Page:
WATCH: Last-minute rush to buy school uniforms before first bell of 2019 rings

2019-01-08 15:29
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The last-minute rush to buy school uniforms ahead of the start of the 2019 school year began in earnest on Tuesday morning with scores of parents queuing outside a popular uniform store in the Johannesburg CBD.

By 05:30, several parents were already waiting outside Ramesh Daya's Lee Family Outfitters – one of many stores consumers flocked to – situated in Commissioner Street.

Two hours later, the queue was behind the store in Fox Street, which is close to the Johannesburg Magistrate's Court. But people continued to join the line.

"Our normal trade hours are 8:30 to 17:00, but today we opened at 8:00," Daya told News24. 

Shoppers described the shop as their "favourite" and said their children's schools referred them there.

READ: School uniforms mean equality, not sameness

Only 10 customers are allowed to enter the store at once. Others have to wait outside for their turn.

First in line was Joyce Radebe, 61, from Emdeni, Soweto. The pensioner arrived at the shop armed with a list of items to buy for her grandson, who is starting Grade 1 on Wednesday at Ebuhleni Primary School in Emdeni.

"I wanted to be the first one in the line. I don't want to stand for too long in the queue. I hope all the things I want I will find them. His father is not around, hence I am here. I am excited that my grandson is beginning school.

"I wish God will spare me until I see him graduate and be independent to fend for himself," she said.

Behind her was Anna Moloi, who arrived almost at the same time as her.

Moloi was there to buy a uniform for her child, who is starting Grade 6 at Bapedi Primary School in Diepkloof, Soweto.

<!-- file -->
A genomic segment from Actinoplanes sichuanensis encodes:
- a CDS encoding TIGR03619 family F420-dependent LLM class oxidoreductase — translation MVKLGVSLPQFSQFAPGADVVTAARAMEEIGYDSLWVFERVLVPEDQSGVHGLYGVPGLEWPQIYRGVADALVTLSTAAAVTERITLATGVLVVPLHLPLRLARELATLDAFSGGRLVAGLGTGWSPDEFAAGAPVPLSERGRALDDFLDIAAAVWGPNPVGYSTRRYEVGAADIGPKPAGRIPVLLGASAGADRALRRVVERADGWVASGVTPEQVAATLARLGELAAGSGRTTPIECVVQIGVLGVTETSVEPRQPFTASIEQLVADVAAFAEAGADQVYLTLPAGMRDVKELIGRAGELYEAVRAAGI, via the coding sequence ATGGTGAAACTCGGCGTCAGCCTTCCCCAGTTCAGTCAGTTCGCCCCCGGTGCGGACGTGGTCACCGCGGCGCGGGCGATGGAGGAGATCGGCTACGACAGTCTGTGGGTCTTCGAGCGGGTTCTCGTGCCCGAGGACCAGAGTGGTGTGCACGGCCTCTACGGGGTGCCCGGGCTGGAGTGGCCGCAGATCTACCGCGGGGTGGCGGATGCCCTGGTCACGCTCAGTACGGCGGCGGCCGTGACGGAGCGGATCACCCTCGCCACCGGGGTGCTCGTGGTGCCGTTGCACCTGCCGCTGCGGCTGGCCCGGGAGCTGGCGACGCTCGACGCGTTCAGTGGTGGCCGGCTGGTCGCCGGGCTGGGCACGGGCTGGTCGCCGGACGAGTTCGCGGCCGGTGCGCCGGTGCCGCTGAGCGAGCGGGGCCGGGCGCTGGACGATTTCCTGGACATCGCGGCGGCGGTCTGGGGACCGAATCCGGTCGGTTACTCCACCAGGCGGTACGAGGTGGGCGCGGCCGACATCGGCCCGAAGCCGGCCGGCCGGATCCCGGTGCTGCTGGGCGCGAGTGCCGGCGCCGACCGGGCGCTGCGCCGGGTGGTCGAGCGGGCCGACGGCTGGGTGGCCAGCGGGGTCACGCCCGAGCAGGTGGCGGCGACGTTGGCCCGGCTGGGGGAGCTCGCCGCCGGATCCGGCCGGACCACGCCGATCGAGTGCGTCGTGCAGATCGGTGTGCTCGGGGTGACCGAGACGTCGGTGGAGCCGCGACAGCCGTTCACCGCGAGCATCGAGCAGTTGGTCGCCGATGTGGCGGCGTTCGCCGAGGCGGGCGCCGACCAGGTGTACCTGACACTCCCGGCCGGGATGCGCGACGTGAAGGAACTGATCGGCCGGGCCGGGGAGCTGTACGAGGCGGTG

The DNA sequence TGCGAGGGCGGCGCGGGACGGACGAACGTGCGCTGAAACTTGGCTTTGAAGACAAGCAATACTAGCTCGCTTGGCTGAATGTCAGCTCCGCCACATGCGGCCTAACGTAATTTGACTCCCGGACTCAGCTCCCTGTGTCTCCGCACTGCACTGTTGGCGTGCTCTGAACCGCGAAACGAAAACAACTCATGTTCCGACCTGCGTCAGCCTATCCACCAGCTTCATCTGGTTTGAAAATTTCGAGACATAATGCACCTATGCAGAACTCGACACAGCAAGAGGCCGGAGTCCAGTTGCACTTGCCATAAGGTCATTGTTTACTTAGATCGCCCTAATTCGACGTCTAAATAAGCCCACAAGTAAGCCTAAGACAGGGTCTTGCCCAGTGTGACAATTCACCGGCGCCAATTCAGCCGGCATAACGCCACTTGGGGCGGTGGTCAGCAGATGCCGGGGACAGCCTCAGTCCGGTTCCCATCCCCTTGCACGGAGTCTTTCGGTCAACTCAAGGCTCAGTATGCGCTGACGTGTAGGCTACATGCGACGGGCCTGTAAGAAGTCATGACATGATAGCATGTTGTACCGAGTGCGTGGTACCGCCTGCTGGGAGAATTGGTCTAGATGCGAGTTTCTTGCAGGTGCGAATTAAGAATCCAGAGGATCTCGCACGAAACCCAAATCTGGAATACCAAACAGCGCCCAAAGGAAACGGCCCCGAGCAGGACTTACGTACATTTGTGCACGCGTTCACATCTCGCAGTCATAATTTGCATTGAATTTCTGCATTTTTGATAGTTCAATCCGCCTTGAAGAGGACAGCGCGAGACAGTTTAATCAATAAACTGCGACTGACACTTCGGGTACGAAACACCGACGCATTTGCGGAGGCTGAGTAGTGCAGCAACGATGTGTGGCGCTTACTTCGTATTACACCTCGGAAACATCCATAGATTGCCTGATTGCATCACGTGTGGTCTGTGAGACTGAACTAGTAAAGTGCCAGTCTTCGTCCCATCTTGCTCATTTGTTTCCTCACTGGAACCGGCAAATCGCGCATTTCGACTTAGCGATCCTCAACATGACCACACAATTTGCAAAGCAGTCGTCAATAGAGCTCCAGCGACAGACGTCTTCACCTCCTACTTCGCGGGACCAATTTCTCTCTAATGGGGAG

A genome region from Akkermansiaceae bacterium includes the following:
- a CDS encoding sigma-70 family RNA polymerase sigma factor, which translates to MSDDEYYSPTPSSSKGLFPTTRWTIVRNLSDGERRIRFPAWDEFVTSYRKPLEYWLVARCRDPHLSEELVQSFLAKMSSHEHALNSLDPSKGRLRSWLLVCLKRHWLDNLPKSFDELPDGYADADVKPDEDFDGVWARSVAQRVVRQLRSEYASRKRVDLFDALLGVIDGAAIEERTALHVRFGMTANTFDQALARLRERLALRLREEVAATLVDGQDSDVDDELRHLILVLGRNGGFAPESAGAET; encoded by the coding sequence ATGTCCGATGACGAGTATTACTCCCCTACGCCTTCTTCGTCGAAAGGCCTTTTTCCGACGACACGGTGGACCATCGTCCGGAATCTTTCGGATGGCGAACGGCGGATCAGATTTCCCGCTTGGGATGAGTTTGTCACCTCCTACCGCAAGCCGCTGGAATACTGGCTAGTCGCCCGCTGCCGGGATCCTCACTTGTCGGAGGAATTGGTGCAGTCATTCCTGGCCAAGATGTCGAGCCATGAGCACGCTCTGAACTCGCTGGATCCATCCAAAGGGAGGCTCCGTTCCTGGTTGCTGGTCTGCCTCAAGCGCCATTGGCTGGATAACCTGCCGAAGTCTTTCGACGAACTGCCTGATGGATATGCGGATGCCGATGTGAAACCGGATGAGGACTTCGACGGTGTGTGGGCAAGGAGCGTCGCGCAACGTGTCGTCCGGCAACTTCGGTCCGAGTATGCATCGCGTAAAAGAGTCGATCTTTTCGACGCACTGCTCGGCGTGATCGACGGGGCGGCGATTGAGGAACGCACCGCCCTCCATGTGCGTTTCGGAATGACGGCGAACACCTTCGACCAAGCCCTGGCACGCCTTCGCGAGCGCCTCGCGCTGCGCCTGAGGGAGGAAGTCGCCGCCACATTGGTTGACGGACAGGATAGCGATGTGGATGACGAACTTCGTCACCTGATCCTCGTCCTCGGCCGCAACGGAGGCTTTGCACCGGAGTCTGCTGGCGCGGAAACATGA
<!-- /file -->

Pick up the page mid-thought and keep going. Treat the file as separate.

"I hope that I will find everything I am looking for. This shop has been rated the best by my child's new school. I was told that it sells cheaper and quality clothing," she said.

Expensive uniform

Seipati Sebitso said she bought from the shop because it was cheaper.

"In 2017, I ordered uniform from the school and was sent from pillar to post. It took almost the entire year before my child could get a uniform, whereas I had paid in full," Sebitso said.

Dodo Mohatle said he bought almost everything he wanted at half the price he would have paid at the school and at high-end stores.

"A jersey cost over R250 somewhere while here it's R180. A tunic is R500 and here it is under R350. I am saving a lot and have spare change to buy other items such as stationery. Again, all the uniforms here come with school badges, where elsewhere we must buy those emblems separately and take them to a seamstress to be stitched on the uniform," he said.

'We sell quality items'

"We ensure that we sell quality items to our customers. My customers know that this store is catering for all that they need. This time of the year is very critical because children have to be in school fully clothed in their beautiful uniforms," said shop owner Ramesh Daya.

He said his shop catered for Soweto, Johannesburg and neighbouring areas.

"On Monday, we closed after 6pm because the queue was long. I don't want to disappoint my customers. I want to go back home happy having found everything they are looking for.

"We started preparing our stock in September last year. We order highly specialised stuff from our suppliers," he said.

Daya said the family business built a large following because it provides quality garments at an affordable price. 

"We started preparing our stock in September last year. We order highly specialised stuff from our suppliers," he said.

December and January are the busiest months for the shop.

As midday approached, the queue outside the shop showed no signs of shortening despite Daya and his team's round-the-clock service. 

"For now there is no lunch break - just have a bite on the run."

He said doors would only close once everyone had been helped. 

Over more than two years, the Competition Commission has been investigating schools' appointment of exclusive suppliers, which often left parents with pricey bills to pay.

Last year, governing bodies federation Fedsas urged schools involved in the practice to reach settlement agreements with the commission.

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